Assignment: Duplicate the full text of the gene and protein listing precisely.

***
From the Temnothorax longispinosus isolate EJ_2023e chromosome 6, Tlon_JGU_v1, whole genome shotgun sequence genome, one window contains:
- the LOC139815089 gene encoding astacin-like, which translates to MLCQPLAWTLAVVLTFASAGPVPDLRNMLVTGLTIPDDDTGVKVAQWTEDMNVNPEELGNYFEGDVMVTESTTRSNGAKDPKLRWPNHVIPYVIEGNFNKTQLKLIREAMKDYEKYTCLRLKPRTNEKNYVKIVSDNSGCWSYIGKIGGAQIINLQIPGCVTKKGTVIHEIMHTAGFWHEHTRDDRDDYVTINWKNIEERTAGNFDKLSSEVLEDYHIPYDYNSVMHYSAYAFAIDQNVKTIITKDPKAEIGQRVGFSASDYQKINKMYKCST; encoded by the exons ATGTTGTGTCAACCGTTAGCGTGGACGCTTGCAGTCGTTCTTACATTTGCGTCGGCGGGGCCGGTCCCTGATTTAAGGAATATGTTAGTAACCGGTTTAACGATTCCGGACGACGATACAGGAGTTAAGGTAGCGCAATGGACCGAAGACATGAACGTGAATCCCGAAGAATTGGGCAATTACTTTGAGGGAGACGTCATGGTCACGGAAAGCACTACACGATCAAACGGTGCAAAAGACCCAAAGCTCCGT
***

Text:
From the Temnothorax longispinosus isolate EJ_2023e chromosome 6, Tlon_JGU_v1, whole genome shotgun sequence genome, one window contains:
- the LOC139815089 gene encoding astacin-like, which translates to MLCQPLAWTLAVVLTFASAGPVPDLRNMLVTGLTIPDDDTGVKVAQWTEDMNVNPEELGNYFEGDVMVTESTTRSNGAKDPKLRWPNHVIPYVIEGNFNKTQLKLIREAMKDYEKYTCLRLKPRTNEKNYVKIVSDNSGCWSYIGKIGGAQIINLQIPGCVTKKGTVIHEIMHTAGFWHEHTRDDRDDYVTINWKNIEERTAGNFDKLSSEVLEDYHIPYDYNSVMHYSAYAFAIDQNVKTIITKDPKAEIGQRVGFSASDYQKINKMYKCST; encoded by the exons ATGTTGTGTCAACCGTTAGCGTGGACGCTTGCAGTCGTTCTTACATTTGCGTCGGCGGGGCCGGTCCCTGATTTAAGGAATATGTTAGTAACCGGTTTAACGATTCCGGACGACGATACAGGAGTTAAGGTAGCGCAATGGACCGAAGACATGAACGTGAATCCCGAAGAATTGGGCAATTACTTTGAGGGAGACGTCATGGTCACGGAAAGCACTACACGATCAAACGGTGCAAAAGACCCAAAGCTCCGT